An even newer invention is the GMO, genetically modified organism. It is where you can alter the genes of a plant, by adding certain types of DNA. This corn is not only put in our food, but it is to pigs, chicken, and cattle who are injected with hormones and antibiotics. We are then eating these animals, and with them the hormones and antibiotics they contain.
The U.S. agricultural industry can now produce unlimited quantities of meat and grains at remarkably cheap prices. But it does so at a high cost to the environment, animals and humans”
Artificial selection and crossbreeding, both forms of genetic modification, have been used for centuries by scientists and farmers to obtain the desired traits of crops or animals (Kracht para 1). Moreover, no known risks have appeared from the consumption of GMOs or the genetic modification of crops.
Between now and 2050, the global population is projected to rise from 7.2 billion to 9.6 billion. Almost all of that population growth will occur in the developing world, where about 870 million people are already suffering from hunger and malnutrition (Van Montagu). The question of how to nourish two billion more people in a changing climate will prove one of the greatest challenges in human history. To meet it, we should embrace an agricultural approach that combines the best features of traditional farming with the latest technology. The current popular attitude against all things genetically modified is totally unfounded, and will prove to be disastrous if used to stifle research and development of new ways to produce more crops in an environmentally sustainable way.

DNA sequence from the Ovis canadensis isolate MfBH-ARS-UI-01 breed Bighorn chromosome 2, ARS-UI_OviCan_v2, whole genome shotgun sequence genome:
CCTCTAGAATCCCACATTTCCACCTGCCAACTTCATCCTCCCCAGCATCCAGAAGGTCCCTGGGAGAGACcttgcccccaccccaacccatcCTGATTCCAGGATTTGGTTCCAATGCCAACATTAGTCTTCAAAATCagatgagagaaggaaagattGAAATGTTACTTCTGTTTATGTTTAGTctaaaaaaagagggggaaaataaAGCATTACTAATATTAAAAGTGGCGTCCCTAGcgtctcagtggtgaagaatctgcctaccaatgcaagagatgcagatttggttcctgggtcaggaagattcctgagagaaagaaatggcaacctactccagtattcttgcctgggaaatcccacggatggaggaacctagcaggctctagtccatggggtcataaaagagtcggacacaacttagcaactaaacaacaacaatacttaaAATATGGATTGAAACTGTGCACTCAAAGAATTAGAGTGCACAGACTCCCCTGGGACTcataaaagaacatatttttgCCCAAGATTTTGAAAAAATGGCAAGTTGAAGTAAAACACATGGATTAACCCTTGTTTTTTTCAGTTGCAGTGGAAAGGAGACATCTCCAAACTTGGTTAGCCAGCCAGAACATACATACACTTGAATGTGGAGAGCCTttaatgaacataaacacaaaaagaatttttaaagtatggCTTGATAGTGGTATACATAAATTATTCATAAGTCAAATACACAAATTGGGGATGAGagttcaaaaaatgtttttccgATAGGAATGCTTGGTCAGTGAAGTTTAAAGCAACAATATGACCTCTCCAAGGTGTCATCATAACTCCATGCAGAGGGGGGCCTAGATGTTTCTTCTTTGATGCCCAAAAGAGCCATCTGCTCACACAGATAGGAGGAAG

Hamburgers are some of the most, if not the most, American food that a person could get their taste buds on. Although hamburgers remain popular, the meat in such foods have their share of controversies since the labels, “organic” and “conventional,” were placed upon them. The harsh reality is that conventional farming methods of meat is gruesome and somewhat macabre; the animals are packed into a high density farms where they are constantly being pressured into confined spaces that are grossly unsanitary. For this reason, organic farming is becoming popular with their humane practices of raising farm animals. In effect, this raises the question: is the abuse in the industrialized, now called conventional, meat industry worth the final product?